Sanitizing Squamish | Squamish Chief

Sanitizing Squamish

Four locals talk about cleaning homes, businesses, schools and muni facilities during COVID-19

They aren't the first people we think of when we cheer at 7 p.m., but cleaners in Squamish should perhaps be on the list when we think of frontline workers

The Chief caught up with four locals responsible for cleaning our homes, businesses, schools, and municipal facilities to see how they were coping during the pandemic.

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Annie Novoa cleaners
Remarkable Clean staff, on the job. - Courtesy Annie Novoa

Residential and commercial cleaners

Annie Novoa, owner of Remarkable Clean said as soon as she heard about COVID-19, she stocked the company cars with hand sanitizer and had face masks available.

Her workers are always careful not to take germs from one house they clean to the next, so not a lot had to change in their protocols, she said, except the company prides itself on using eco-friendly products, and suddenly some clients wanted chemicals guaranteed to kill the virus, so the company obliges.

In terms of workflow, during the first week of COVID-19 restrictions by the province, some commercial clients asked Novoa to double up on cleaning visits, and so she thought the company wouldn't take too much of a hit to its bottom line through the pandemic. She went out and bought a lot of cleaning supplies to be ready for the surge in cleaning jobs to come.

But a week later, as the news of the pandemic became grimmer, residential clients cancelled cleanings for fear of having anyone in their homes, and many businesses shut their doors.

"Within the second week, we lost probably half our clients," Novoa said, adding that vacation rental clients also cancelled, as travel was limited.

Currently, the company is down about 80% of its clients.

Remarkable Clean staff, on the job.
Remarkable Clean staff, on the job. - Courtesy Annie Novoa

While they used to have six full-time employees, they now have two staff working part-time.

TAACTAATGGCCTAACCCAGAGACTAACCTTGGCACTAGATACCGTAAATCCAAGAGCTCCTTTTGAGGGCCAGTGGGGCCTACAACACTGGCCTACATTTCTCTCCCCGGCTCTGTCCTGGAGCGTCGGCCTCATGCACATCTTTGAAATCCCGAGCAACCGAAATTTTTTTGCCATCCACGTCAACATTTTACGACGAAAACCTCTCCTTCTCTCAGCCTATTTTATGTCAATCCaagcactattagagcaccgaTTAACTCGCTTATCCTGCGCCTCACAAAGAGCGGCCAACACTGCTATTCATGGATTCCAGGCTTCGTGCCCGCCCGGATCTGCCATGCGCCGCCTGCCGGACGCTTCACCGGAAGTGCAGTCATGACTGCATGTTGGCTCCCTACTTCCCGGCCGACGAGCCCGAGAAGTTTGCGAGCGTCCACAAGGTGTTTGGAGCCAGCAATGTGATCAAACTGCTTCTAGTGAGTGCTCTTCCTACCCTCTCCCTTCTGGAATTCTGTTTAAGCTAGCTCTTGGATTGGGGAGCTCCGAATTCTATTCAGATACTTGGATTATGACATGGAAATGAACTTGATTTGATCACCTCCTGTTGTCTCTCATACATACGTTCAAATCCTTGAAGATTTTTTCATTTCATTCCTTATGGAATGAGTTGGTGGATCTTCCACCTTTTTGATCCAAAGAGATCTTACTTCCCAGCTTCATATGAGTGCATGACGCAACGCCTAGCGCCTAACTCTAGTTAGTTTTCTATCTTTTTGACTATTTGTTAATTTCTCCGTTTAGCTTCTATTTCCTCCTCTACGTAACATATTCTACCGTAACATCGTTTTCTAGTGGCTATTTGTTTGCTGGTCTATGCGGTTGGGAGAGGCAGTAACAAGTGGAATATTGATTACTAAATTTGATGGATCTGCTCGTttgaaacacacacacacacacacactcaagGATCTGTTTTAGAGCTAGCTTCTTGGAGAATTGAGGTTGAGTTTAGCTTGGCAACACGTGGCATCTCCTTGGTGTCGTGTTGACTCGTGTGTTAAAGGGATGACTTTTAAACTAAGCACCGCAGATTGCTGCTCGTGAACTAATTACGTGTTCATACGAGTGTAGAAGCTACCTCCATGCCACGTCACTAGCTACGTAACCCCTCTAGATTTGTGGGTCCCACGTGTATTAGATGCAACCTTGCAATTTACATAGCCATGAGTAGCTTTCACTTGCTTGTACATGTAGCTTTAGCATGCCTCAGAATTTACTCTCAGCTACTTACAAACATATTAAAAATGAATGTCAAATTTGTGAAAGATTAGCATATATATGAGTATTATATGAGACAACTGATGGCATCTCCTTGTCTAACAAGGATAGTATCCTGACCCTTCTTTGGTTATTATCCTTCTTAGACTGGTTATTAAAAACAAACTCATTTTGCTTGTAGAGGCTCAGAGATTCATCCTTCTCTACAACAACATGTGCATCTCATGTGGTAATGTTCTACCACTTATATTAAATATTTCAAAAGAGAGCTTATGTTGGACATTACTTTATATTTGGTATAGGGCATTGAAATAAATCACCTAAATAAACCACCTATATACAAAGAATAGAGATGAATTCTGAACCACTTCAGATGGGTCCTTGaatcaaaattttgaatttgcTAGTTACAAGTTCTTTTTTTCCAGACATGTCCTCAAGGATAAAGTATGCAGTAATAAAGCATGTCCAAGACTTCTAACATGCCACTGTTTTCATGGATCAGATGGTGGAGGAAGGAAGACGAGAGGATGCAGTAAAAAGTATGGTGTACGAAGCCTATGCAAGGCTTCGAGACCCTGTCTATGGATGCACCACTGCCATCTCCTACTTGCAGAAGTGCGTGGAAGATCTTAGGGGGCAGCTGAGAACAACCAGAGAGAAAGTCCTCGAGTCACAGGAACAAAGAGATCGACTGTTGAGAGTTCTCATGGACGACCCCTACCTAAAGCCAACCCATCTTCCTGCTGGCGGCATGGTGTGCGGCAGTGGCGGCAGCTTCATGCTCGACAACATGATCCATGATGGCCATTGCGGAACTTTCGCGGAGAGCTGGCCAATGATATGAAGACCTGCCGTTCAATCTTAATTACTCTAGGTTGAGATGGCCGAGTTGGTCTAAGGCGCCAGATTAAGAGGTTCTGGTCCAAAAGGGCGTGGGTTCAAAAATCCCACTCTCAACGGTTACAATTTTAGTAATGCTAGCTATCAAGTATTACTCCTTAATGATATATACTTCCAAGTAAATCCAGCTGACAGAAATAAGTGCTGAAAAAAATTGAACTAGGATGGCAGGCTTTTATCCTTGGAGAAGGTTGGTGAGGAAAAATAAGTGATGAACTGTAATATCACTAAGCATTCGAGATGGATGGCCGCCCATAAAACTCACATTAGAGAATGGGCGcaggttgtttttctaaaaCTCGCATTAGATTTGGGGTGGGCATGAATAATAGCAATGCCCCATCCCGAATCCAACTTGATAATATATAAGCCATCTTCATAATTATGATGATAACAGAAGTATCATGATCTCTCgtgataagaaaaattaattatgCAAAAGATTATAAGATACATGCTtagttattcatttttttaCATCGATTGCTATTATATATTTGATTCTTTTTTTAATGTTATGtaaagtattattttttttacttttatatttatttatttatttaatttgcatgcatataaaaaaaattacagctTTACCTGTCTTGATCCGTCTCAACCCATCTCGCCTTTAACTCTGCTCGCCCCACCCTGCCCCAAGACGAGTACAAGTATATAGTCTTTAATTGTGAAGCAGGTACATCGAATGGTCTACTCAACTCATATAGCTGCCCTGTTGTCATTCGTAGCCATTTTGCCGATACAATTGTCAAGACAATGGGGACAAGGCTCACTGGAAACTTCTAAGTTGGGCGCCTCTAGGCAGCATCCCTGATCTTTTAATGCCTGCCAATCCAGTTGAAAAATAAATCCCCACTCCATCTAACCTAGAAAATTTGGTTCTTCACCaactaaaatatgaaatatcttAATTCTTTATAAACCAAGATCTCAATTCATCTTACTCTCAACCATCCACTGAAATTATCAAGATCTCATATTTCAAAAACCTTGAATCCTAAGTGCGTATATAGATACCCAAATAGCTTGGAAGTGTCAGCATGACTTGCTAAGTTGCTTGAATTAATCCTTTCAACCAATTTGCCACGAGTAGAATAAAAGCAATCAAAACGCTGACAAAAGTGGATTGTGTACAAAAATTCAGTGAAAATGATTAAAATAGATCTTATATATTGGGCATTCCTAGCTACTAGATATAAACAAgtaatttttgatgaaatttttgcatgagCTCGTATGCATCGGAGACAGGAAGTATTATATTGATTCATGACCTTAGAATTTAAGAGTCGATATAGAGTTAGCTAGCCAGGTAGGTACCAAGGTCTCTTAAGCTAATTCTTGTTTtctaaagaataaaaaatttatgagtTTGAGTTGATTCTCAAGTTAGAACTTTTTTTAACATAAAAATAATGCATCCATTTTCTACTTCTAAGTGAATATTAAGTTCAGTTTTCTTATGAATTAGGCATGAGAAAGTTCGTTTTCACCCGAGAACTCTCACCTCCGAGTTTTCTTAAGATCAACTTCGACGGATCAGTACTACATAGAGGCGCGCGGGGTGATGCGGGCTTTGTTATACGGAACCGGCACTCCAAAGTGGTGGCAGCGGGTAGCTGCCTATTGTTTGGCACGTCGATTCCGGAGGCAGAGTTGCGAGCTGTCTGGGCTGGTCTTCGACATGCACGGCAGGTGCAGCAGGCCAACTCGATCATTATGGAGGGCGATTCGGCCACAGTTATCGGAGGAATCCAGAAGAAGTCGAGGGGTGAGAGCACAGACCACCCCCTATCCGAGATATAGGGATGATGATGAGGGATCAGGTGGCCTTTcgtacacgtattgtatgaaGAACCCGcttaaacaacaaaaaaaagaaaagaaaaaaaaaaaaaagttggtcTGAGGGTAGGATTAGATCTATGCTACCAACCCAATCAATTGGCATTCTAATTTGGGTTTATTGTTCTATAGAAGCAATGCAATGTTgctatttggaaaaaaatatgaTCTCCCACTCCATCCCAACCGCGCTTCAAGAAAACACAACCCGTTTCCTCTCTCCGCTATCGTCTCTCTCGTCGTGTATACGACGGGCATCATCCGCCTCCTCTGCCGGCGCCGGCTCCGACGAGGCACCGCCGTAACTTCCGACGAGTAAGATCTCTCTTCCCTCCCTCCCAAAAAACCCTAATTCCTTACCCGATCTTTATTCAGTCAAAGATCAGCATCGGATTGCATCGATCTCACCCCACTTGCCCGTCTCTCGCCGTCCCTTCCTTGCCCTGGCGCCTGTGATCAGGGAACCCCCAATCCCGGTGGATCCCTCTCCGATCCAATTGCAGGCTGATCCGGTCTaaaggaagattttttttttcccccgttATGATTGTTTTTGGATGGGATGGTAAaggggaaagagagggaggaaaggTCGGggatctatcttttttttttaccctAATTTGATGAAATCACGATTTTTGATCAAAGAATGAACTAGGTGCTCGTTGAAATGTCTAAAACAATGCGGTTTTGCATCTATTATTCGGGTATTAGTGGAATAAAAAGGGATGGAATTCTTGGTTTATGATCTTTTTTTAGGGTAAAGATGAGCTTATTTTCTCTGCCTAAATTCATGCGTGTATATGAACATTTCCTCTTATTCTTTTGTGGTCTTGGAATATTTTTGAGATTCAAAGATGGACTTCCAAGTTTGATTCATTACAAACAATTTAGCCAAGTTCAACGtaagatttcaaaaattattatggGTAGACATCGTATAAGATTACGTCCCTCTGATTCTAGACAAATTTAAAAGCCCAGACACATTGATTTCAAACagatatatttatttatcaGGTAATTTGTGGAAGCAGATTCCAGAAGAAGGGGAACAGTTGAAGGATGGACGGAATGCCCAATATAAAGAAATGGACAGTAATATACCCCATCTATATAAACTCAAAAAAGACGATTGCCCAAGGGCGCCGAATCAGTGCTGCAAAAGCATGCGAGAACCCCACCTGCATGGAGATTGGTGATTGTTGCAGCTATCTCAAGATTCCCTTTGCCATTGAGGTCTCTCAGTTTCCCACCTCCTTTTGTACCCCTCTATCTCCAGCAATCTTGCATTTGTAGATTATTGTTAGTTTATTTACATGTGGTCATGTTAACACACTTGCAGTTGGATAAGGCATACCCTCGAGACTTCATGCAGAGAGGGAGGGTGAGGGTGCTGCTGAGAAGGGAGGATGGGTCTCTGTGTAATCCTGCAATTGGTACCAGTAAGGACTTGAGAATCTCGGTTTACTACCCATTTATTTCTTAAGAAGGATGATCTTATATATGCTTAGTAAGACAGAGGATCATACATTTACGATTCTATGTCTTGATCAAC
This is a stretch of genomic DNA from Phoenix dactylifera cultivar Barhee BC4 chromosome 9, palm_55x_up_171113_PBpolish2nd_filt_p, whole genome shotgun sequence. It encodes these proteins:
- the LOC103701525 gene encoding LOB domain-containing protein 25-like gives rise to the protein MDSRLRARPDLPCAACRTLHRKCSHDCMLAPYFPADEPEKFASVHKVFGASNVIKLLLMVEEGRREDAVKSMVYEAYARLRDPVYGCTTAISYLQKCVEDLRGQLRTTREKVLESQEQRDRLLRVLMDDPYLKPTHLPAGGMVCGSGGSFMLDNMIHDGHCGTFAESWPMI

For the clients they do still have, Remarkable Clean requires the residents not be in the same room at the same time as the cleaners, which the company calls eco-hygiene technicians.

Everything that is used to clean, is used per property and not transported from house to house, she said.

"We are here, we are happy to help them," Novoa said, adding that with people home more, houses are getting dirtier than normal and if people are working from home, a good clean could help all around.

"We are taking as many precautions as we possibly can and we understand that having a clean home is part of your sanity."

For people cleaning their own homes, Novoa says to remember handrails, doorknobs, window locks, buttons on things like the microwaves, and light switches.

"Just as much as you are washing your hands, you have to think about where your hands are touching the most in your house," she said.

Squamish Cleaning Company crew, pre-COVID-19.
Squamish Cleaning Company crew, pre-COVID-19. - Courtesy Brooke Turner

Brooke Turner, owner of the Squamish Cleaning Company, said the question isn't how the pandemic changed her business, but how it hasn't.

"The reality of it is, nobody wants anybody in their house," she said, echoing Novoa.

A lot of the businesses the company serviced are also closed for the time being.